First City Monument Bank (FCMB) has put out an alert on accounts held by people between the ages of 18-30, asking staff to be on the lookout for money launderers and other criminal activities.
An internal email cited by Brand Spur Nigeria titled “Compliance Advisory on Cryptocurrency Dealing/Transactions” is in furtherance of the Central Bank of Nigeria’s ban on the trading of cryptocurrency in the country.
Accounts “with high volume transactions operated by individuals between the age brackets of 18-30 years as signatories,” should be flagged for possible fraudulent activities by staff members, the memo said.
Other account types with similarly discriminatory guidelines include youth savings accounts, business savings accounts, personal business accounts, amongst others. The bank did not define what constitutes a high volume of transactions, but the account types listed captured all of its available packages for Nigerian youths.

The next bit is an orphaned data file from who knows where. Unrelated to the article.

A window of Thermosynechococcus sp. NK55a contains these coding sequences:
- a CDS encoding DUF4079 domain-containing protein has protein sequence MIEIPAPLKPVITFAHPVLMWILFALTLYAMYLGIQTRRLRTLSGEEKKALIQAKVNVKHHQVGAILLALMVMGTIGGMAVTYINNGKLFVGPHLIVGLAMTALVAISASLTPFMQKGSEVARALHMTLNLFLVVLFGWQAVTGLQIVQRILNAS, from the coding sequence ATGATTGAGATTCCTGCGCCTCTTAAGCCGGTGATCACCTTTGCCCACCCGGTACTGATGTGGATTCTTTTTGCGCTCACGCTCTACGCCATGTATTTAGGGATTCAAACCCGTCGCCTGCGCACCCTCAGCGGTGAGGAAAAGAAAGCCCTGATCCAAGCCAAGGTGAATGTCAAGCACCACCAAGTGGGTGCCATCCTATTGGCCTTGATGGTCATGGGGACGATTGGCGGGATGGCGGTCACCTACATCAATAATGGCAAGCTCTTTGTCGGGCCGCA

The internal email urges staff to monitor the listed accounts for red flags “in order to make the Bank safe and protected from the activities of criminals, organized gangs, money launderers and terrorist financiers.”
FCMB Begins Treating Youths In Crypto As Fraud Suspects
This compliance advisory comes after the CBN ordered all Nigerian commercial banks to freeze the accounts of certain individuals for purportedly trading in cryptocurrency. The Gazette reported that two individuals, Nnamdi Francis Okereke and Nwaorgu Kingsley Chibuzor and a company TVS Hallmark Service Limited had been named in a Post-No-Debit directive issued by the banking industry regulator.
But the FCMB’s memo marked the latest escalation in the enforcement of the CBN’s directive. Section 42 of the Nigerian Constitution prohibits discrimination against citizens under whatever guise. FCMB did not return calls and e-mails seeking comments about the leaked memo to staff members.
It was unclear whether or not other banks have instituted similar controversial policies against young people, but a spokesman for the CBN Osita Nwanisobi said banks were not asked to enforce the ban on cryptocurrencies on the basis of age or other forms of discrimination.
Despite Nigerian youths growing interest in the cryptocurrency space, the CBN had in February ordered all financial institutions to close all accounts used in trading cryptocurrencies and other related transactions, citing security concerns.